Because life is a series of edits

Posts Tagged ‘Veritas’

Sounding the Trumpet of Communication

In Parents, Veritas, Web/Tech on July 17, 2012 at 2:53 pm

Trumpet

There's an important (and favorite) passage of Scripture that illustrates and reminds me of the value of communication in leadership. In Nehemiah 4:15-18, Nehemiah records:

"When our enemies heard that we were aware of their plot and that God had frustrated it, we all returned to the wall, each to our own work. From that day on, half of my men did the work, while the other half were equipped with spears, shields, bows and armor. The officers posted themselves behind all the people of Judah who were building the wall. Those who carried materials did their work with one hand and held a weapon in the other, and each of the builders wore his sword at his side as he worked. But the man who sounded the trumpet stayed with me."

As Head of School, I love the value Nehemiah places on communicating with those he is leading. He makes no apologies, nor justifies his actions; he just keeps the man who sounds the trumpet with him to communicate with those building the wall.

Besides basic email, we have multiple digital venues through which we try to communicate and interact with our Veritas community. None of these are meant to replace human interaction, but they are helpful in the interim between meetings. And, as long as we're careful that the technology serves us (and not the other way around), why not use these amazing tools for the Kingdom?

Information

Interaction

 

To be sure, it's a lot of work to keep up with all of these, and thankfully, I don't have to do so alone. But Nehemiah's example speaks as much as any biblical leader's as to the importance of communication in leading others, so I do need to make sure it happens.

Sure, we still put out some printed mailings here and there, and we've also created and put some quality physical pieces into people's hands about who we are and what we do. But everything is designed to direct folks to our digital communication tools as much as possible. This is where we can most consistently, quickly, and personally (to a degree) connect with folks as we – or they – have need to do so.

We're not perfect at it, and we certainly don't get everything right or always in the timeliest of manners (my personal inbox is currently a sad reminder of this reality), but Nehemiah's example continues to challenge me as we build Veritas.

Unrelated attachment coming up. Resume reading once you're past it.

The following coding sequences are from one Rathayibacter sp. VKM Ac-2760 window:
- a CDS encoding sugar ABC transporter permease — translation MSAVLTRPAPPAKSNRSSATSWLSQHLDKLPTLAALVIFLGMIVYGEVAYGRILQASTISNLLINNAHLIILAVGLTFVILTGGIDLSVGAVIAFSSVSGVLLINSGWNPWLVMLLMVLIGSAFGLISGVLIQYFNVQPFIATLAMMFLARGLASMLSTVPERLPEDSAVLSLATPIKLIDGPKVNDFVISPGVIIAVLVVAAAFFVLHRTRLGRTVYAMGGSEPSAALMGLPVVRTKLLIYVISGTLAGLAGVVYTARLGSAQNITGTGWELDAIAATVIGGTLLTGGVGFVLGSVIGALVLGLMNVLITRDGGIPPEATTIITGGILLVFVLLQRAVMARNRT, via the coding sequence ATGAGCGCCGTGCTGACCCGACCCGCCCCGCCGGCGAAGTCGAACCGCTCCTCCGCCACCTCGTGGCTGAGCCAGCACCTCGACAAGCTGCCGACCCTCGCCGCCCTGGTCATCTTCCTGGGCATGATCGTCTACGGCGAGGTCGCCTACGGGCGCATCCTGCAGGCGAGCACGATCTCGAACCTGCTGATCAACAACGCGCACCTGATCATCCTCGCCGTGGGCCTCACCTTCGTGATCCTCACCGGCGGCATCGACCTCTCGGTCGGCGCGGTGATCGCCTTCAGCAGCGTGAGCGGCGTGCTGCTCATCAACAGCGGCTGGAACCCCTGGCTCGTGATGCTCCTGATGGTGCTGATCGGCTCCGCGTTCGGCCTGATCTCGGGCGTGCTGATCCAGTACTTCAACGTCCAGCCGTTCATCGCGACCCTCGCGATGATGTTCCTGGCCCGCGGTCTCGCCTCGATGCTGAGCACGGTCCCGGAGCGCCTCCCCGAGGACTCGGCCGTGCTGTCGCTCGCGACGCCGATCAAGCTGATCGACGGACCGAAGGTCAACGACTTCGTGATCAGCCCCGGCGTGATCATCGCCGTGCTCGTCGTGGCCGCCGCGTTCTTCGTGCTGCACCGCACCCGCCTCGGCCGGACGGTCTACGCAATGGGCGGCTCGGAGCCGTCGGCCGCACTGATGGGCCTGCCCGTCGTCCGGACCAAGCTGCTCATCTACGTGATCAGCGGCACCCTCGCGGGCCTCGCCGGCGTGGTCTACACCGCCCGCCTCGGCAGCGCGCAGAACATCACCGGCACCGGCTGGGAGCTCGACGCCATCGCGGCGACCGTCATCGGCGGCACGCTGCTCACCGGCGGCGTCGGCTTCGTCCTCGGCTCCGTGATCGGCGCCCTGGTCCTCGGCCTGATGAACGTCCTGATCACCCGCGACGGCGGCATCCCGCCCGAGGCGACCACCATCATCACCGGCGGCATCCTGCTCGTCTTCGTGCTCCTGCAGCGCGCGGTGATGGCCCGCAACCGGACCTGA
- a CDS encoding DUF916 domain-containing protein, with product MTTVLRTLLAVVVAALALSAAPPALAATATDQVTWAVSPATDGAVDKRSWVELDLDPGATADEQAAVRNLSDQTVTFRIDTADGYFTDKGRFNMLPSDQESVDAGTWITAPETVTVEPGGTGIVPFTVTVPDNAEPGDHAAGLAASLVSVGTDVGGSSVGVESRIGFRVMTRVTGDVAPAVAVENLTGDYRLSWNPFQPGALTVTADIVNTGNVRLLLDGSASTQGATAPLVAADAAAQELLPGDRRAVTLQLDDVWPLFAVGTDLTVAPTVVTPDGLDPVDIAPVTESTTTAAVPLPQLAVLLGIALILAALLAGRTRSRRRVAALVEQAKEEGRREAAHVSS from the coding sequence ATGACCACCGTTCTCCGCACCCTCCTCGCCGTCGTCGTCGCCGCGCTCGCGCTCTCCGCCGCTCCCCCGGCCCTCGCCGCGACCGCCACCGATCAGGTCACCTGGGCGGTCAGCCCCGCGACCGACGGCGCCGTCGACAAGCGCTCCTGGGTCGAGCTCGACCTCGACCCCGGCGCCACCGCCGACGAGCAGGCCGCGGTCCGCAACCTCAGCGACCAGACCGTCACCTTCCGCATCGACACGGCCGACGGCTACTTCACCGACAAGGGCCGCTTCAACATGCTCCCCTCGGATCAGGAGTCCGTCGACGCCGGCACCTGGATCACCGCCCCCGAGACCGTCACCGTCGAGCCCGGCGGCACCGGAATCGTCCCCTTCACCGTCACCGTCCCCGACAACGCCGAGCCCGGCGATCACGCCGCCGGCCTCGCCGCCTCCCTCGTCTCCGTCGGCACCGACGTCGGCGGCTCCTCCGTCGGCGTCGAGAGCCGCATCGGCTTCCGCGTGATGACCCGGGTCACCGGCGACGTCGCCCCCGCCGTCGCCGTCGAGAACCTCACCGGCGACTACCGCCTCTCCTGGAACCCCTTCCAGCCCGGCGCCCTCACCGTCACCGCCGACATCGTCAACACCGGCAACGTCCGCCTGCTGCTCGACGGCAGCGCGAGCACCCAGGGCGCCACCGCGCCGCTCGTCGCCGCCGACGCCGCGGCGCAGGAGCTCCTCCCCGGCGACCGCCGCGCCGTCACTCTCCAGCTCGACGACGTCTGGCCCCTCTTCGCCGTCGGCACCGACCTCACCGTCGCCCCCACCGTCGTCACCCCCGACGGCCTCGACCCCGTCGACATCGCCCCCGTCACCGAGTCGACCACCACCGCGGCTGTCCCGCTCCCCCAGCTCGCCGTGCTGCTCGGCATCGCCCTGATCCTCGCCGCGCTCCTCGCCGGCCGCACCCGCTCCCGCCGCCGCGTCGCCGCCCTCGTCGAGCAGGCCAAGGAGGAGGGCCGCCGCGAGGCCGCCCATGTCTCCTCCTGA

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Show Me the Money

In Educators on December 2, 2011 at 9:57 pm

Over the past several months, I (Craig) have had multiple meetings with my Administrative Team and our Veritas Board concerning income, expenses, and next year's tuition rates. I've also had a few parents ask me when we're going to post our rates for next year.

I've only got one answer: when we're sure they're right.

Back in October, as we began budgeting for next school year, I happened to mention via email our process to my former Head of School, Jim Marsh, at Westminster Christian Academy, a college prep Christian school of 900 students in St. Louis. A long-time administrator, Jim is both a hero and a mentor in my role as Head of School (because of our shared titles, he calls me his "peer," which is more than humorous – I'm no Jim Marsh). He wrote:

"The tuition/true cost of education issue is difficult to get one's head around. There are those (Bruce Lockerbie and Paideia and organizations like Independent School Management) who would say to determine what it costs to provide excellence in fulfilling your mission and set the tuition at that cost. Then, raise money to provide tuition relief for those who cannot afford the tuition.

However, the value proposition is of critical importance in an age when parents are asking the question: 'Is it worth it? Is it worth the financial sacrifice?' The brutal fact is that it costs money to provide an excellent Christian education, but establishing a tuition level at that per student cost might be more than the market will bear. So, we look around and assess the financial condition of our families and determine what the price point should be."

Jim's balanced perspective describes exactly where we are at Veritas Classical Academy. Over the past month-and-a-half, my Administrative Team (all of whom are Veritas parents) have tried to get a better handle on what it costs "to provide an exceptional classical Christian education to the Oklahoma City metro." It's been hard work, but I'm proud of the way our team has drilled down to depths of detail we've not operationally been at before.

At the same time (and with counsel from our Board, all of whom are also Veritas parents), we've wrestled with the realities of these costs and asked ourselves what seems reasonable to expect tuition to cover and what should we plan to cover through more intentional fundraising. In doing this, we're seeking God to lead us to the right numbers, and to provide for them as well.

We think we're almost there…but not yet. Rest assured, tuition rates are coming (and soon), but as Head of School, I want to make sure they're right (and not just out). We don't want to overcharge our families; at the same time, we don't want to be the best blended model school in Oklahoma to go out of business.